What’s more, a rule on the books paves the way for complaints to be closed without warning: If a civil lawsuit and a Title VI complaint are both filed against an institution due to the same incident, the lawsuit moves forward and the Title VI investigation is closed. That has already happened to at least two investigations opened since Oct. 7, according to department officials.

One of those was at Harvard University, where a pro-Israel student alleged that pro-Palestinian students had assaulted him while he was trying to film a protest; following a lawsuit that also cited the incident, OCR closed its investigation, telling JTA that the relief sought would have been the same.

The other was at the University of Pennsylvania, over the Palestine Writes literary conference in late September. That complaint was filed by the legal activist group Brandeis Center for Human Rights Under Law, which has filed several Title VI complaints on behalf of pro-Israel students. But it was scuttled when two Jewish Penn students with no connection to the center filed a lawsuit with near-identical allegations of antisemitism.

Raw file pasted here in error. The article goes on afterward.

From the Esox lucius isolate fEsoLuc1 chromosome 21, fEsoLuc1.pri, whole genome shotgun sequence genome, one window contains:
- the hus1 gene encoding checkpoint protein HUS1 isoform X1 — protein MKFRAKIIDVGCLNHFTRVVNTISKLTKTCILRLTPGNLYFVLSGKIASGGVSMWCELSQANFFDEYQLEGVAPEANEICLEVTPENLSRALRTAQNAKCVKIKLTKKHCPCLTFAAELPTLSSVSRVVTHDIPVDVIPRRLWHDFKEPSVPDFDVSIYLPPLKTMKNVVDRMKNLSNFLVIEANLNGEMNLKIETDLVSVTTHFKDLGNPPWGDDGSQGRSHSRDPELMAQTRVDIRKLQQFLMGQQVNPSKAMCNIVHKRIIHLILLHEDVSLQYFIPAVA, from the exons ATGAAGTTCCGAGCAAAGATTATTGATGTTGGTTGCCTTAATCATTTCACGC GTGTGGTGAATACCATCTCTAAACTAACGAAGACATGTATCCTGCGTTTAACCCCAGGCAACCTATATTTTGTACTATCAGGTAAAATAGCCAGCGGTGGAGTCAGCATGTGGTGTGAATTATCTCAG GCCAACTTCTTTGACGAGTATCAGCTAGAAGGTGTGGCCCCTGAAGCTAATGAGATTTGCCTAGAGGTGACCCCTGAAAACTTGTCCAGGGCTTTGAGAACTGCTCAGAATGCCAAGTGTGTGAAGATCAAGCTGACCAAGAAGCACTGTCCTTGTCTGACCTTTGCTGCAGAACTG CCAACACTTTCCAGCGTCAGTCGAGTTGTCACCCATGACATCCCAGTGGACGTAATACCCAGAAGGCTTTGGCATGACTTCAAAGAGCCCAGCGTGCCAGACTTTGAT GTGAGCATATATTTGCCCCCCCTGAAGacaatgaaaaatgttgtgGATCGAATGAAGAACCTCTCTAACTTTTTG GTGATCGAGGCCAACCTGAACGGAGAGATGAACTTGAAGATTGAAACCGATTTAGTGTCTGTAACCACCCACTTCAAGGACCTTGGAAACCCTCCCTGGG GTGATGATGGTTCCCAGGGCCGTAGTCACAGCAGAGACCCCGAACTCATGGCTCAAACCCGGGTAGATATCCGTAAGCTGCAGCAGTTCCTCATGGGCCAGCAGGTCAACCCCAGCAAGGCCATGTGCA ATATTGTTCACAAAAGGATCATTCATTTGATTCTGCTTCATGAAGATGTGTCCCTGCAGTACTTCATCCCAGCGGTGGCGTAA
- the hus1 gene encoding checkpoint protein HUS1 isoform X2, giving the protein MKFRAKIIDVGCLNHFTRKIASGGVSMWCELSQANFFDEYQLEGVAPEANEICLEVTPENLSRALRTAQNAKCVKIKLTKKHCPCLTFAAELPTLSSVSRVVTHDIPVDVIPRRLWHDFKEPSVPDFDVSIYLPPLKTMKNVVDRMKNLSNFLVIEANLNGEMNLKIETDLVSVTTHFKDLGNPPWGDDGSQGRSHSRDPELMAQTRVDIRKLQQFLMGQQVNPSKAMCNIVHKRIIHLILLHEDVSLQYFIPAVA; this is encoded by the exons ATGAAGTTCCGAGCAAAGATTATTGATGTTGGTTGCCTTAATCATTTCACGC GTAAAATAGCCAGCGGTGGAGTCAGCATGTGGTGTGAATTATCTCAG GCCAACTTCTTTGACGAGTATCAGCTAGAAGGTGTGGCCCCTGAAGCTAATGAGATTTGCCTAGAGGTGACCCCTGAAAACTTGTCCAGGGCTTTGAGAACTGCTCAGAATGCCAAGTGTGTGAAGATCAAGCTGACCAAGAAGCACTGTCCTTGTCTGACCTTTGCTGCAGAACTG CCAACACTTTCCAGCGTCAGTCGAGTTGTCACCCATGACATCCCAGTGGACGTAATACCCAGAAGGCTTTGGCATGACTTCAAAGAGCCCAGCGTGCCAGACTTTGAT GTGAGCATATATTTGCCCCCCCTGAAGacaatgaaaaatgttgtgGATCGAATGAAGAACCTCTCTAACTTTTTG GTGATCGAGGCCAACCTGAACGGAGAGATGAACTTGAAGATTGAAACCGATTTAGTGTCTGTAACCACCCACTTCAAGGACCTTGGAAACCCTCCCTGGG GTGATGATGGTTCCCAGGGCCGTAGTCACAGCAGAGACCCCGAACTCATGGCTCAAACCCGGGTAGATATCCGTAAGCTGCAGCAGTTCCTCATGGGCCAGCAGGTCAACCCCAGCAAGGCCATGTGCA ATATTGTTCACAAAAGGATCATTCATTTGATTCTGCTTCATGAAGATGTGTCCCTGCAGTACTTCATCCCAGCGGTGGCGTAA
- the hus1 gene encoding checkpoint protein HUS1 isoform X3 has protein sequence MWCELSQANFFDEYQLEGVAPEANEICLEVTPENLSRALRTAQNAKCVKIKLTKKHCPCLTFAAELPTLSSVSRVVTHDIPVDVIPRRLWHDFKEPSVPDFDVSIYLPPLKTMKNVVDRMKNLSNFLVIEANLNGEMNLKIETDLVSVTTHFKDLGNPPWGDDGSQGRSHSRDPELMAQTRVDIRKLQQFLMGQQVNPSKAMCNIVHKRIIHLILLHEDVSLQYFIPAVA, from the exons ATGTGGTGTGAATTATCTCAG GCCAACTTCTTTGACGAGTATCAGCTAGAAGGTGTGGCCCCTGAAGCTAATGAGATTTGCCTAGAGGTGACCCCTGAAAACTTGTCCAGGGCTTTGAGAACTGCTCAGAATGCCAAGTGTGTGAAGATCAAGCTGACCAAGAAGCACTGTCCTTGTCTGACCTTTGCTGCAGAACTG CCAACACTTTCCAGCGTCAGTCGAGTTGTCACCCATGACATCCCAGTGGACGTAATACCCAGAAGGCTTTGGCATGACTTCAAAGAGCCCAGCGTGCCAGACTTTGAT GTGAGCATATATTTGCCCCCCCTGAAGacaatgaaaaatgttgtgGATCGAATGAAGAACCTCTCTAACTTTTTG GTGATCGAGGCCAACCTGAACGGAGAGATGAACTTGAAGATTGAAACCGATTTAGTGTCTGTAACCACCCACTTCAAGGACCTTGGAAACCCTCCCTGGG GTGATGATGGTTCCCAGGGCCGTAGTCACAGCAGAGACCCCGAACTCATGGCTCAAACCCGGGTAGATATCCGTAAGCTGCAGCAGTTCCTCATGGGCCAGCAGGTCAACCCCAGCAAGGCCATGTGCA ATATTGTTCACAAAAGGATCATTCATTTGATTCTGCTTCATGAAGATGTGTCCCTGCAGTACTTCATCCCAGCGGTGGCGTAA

“It’s one of the unfortunate consequences of a little bit of this Wild West atmosphere that we have right now,” said Alyza Lewin, the Brandeis Center’s president.

Protesters wearing keffiyehs and carrying Palestinian flags march on a college campus

‘Severe, persistent and pervasive’?

Pro-Israel groups that have long lobbied against antisemitism and anti-Israel activity have employed Title VI in the past and — inspired by success stories like what happened in Vermont — ratcheted up their use of the provision following Oct. 7. The Lawfare Project, for example, has been actively soliciting Title VI clients in WhatsApp groups for Jewish students and on social media.